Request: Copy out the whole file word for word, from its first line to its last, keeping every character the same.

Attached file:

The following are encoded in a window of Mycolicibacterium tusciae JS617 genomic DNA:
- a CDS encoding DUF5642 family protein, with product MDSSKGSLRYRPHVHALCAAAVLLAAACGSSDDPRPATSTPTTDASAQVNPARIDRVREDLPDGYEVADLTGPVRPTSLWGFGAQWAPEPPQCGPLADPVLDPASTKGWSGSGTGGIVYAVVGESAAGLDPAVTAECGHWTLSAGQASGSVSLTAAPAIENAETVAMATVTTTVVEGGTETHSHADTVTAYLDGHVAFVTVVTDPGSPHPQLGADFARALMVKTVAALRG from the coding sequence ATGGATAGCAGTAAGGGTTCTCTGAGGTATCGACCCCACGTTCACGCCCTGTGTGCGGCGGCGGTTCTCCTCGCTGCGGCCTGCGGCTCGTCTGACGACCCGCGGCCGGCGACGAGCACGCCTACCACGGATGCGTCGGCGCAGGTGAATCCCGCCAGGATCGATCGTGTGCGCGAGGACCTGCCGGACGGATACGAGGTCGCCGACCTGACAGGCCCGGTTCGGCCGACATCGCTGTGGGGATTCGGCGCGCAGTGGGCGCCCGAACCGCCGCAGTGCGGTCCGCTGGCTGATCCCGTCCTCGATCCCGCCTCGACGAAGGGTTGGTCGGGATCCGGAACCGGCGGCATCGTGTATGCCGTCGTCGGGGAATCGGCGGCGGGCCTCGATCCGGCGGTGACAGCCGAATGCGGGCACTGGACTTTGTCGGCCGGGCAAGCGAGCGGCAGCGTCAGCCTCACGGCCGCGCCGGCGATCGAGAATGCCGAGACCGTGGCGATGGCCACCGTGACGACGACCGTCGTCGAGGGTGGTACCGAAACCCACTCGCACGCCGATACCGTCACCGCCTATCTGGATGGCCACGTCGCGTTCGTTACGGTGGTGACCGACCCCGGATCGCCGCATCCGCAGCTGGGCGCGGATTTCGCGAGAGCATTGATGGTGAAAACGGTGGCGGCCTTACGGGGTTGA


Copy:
The following are encoded in a window of Mycolicibacterium tusciae JS617 genomic DNA:
- a CDS encoding DUF5642 family protein, with product MDSSKGSLRYRPHVHALCAAAVLLAAACGSSDDPRPATSTPTTDASAQVNPARIDRVREDLPDGYEVADLTGPVRPTSLWGFGAQWAPEPPQCGPLADPVLDPASTKGWSGSGTGGIVYAVVGESAAGLDPAVTAECGHWTLSAGQASGSVSLTAAPAIENAETVAMATVTTTVVEGGTETHSHADTVTAYLDGHVAFVTVVTDPGSPHPQLGADFARALMVKTVAALRG from the coding sequence ATGGATAGCAGTAAGGGTTCTCTGAGGTATCGACCCCACGTTCACGCCCTGTGTGCGGCGGCGGTTCTCCTCGCTGCGGCCTGCGGCTCGTCTGACGACCCGCGGCCGGCGACGAGCACGCCTACCACGGATGCGTCGGCGCAGGTGAATCCCGCCAGGATCGATCGTGTGCGCGAGGACCTGCCGGACGGATACGAGGTCGCCGACCTGACAGGCCCGGTTCGGCCGACATCGCTGTGGGGATTCGGCGCGCAGTGGGCGCCCGAACCGCCGCAGTGCGGTCCGCTGGCTGATCCCGTCCTCGATCCCGCCTCGACGAAGGGTTGGTCGGGATCCGGAACCGGCGGCATCGTGTATGCCGTCGTCGGGGAATCGGCGGCGGGCCTCGATCCGGCGGTGACAGCCGAATGCGGGCACTGGACTTTGTCGGCCGGGCAAGCGAGCGGCAGCGTCAGCCTCACGGCCGCGCCGGCGATCGAGAATGCCGAGACCGTGGCGATGGCCACCGTGACGACGACCGTCGTCGAGGGTGGTACCGAAACCCACTCGCACGCCGATACCGTCACCGCCTATCTGGATGGCCACGTCGCGTTCGTTACGGTGGTGACCGACCCCGGATCGCCGCATCCGCAGCTGGGCGCGGATTTCGCGAGAGCATTGATGGTGAAAACGGTGGCGGCCTTACGGGGTTGA